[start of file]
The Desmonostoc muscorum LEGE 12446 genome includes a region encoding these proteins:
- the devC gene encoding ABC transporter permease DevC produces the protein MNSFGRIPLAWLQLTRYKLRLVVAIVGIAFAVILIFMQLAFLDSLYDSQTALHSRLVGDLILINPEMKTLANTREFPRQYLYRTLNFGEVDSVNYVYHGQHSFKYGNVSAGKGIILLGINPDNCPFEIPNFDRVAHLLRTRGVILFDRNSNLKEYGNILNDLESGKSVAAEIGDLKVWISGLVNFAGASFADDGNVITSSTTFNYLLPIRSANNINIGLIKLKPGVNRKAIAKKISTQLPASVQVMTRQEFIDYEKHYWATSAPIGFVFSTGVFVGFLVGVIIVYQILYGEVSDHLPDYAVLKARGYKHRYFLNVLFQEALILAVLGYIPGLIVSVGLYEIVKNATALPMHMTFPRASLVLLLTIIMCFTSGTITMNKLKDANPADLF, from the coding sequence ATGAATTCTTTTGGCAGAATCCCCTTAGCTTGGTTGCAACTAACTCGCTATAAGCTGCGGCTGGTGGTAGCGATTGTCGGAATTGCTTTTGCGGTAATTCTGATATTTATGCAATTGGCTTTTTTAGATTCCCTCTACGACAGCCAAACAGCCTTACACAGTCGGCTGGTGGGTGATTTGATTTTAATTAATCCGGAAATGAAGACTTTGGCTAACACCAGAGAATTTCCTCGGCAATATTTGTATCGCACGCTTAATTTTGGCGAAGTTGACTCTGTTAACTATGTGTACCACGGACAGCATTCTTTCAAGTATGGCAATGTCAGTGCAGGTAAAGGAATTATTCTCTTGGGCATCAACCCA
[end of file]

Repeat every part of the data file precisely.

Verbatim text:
The Desmonostoc muscorum LEGE 12446 genome includes a region encoding these proteins:
- the devC gene encoding ABC transporter permease DevC produces the protein MNSFGRIPLAWLQLTRYKLRLVVAIVGIAFAVILIFMQLAFLDSLYDSQTALHSRLVGDLILINPEMKTLANTREFPRQYLYRTLNFGEVDSVNYVYHGQHSFKYGNVSAGKGIILLGINPDNCPFEIPNFDRVAHLLRTRGVILFDRNSNLKEYGNILNDLESGKSVAAEIGDLKVWISGLVNFAGASFADDGNVITSSTTFNYLLPIRSANNINIGLIKLKPGVNRKAIAKKISTQLPASVQVMTRQEFIDYEKHYWATSAPIGFVFSTGVFVGFLVGVIIVYQILYGEVSDHLPDYAVLKARGYKHRYFLNVLFQEALILAVLGYIPGLIVSVGLYEIVKNATALPMHMTFPRASLVLLLTIIMCFTSGTITMNKLKDANPADLF, from the coding sequence ATGAATTCTTTTGGCAGAATCCCCTTAGCTTGGTTGCAACTAACTCGCTATAAGCTGCGGCTGGTGGTAGCGATTGTCGGAATTGCTTTTGCGGTAATTCTGATATTTATGCAATTGGCTTTTTTAGATTCCCTCTACGACAGCCAAACAGCCTTACACAGTCGGCTGGTGGGTGATTTGATTTTAATTAATCCGGAAATGAAGACTTTGGCTAACACCAGAGAATTTCCTCGGCAATATTTGTATCGCACGCTTAATTTTGGCGAAGTTGACTCTGTTAACTATGTGTACCACGGACAGCATTCTTTCAAGTATGGCAATGTCAGTGCAGGTAAAGGAATTATTCTCTTGGGCATCAACCCA